Things then turn toward gospel with “Everybody’s Got A Little Devil In Their Soul.” The Relatives provide backing vocals on this track. Sure, the song is a bit repetitive, but it’s delicious. The album concludes with “The Entertainer Pt. 1,” which features some more delightful (and humorous) boasting: “See, I’m the real deal with the master skills, and the longer you listen the better you feel” and “I don’t care if you’re in the ‘hood or in the trunk/Ain’t no way you can get away from my funk/I’m the entertainer.” And I love this line: “I got something for everybody that woke up on the right side of the wrong bed with a bad head and no bread/Ha ha, it's called soul.”

CD Track List

  1. I Got More Soul
  2. Your Love Belongs Under A Rock
  3. Let Me Heal It
  4. I Feel The Same Way
  5. Can You Feel Me?
  6. Poet
  7. It’s Hard To Get Back In
  8. I Know How It Feels
  9. Everybody’s Got A Little Devil In Their Soul
  10. The Entertainer Pt. 1

I Got More Soul! was released on July 22, 2014 through Omnivore Recordings.

Vogue Dots: “Toska” (2014) CD Review



Vogue Dots are a Canadian electronic pop duo made up of Babette Hayward and Tynan Dunfield. Toska is their debut release, an EP full of slower grooves and interesting, somewhat haunting vocals. Three of the five tracks are originals. They also cover a couple of fellow Canadian artists – A.A. Wallace and Cousins.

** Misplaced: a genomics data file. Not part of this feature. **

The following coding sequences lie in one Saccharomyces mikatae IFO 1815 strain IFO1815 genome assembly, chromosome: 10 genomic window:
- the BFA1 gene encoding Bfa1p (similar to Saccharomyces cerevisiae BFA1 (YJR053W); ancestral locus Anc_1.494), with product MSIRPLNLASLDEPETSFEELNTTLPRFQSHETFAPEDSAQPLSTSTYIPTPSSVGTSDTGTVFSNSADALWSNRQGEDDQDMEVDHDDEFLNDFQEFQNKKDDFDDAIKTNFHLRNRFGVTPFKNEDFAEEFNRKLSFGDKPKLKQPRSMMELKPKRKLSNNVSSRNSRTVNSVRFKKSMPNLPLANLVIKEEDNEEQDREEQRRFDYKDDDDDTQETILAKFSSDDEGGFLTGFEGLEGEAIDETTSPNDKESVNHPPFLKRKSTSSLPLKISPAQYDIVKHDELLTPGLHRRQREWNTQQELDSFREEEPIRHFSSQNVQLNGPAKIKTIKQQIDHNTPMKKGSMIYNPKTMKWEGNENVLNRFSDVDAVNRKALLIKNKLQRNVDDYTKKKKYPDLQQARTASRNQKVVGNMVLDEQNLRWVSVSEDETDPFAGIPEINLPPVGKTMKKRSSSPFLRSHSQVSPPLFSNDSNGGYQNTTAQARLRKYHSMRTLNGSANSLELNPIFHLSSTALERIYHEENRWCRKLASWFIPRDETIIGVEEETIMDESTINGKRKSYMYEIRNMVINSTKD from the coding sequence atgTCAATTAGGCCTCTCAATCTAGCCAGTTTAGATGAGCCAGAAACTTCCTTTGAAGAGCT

“Skinny Thing” starts off in a kind of pretty mood, then takes on more of a club beat, though still with a slower groove. It’s when the vocals come in that I begin to really appreciate what they’re doing. Babette Hayward has a good voice, and the vocals have a light, ethereal quality. Also, there is kind of a 1980s vibe to the song during the verses which I really like. “I’ll let the symptoms save me/Or just play the baby/Why can’t you pull your weight/Freedom makes you hesitate.

They follow that with a cover of A.A. Wallace’s “Temporal Suspension,” kind of a slow tune with a steady rhythm. In Babette’s vocal delivery, she seems to hold back a bit, to keep something from us. “I don’t believe that a temporal suspension is out of reach/I don’t believe that a massive collision is all we need/To prove that we’re alone, there’s nothing where we’re going/So we should fight the future because it’s so impressionable.” And a few minutes in, her vocals seem more at a distance for a moment, like she’s getting lost or enveloped by the surrounding sounds, by the environment she finds herself in. I really like this track a lot. There is more of a beauty to this version than is heard in A.A. Wallace’s original. By the way, I love the line “As far as evil goes, it keeps me on my toes.”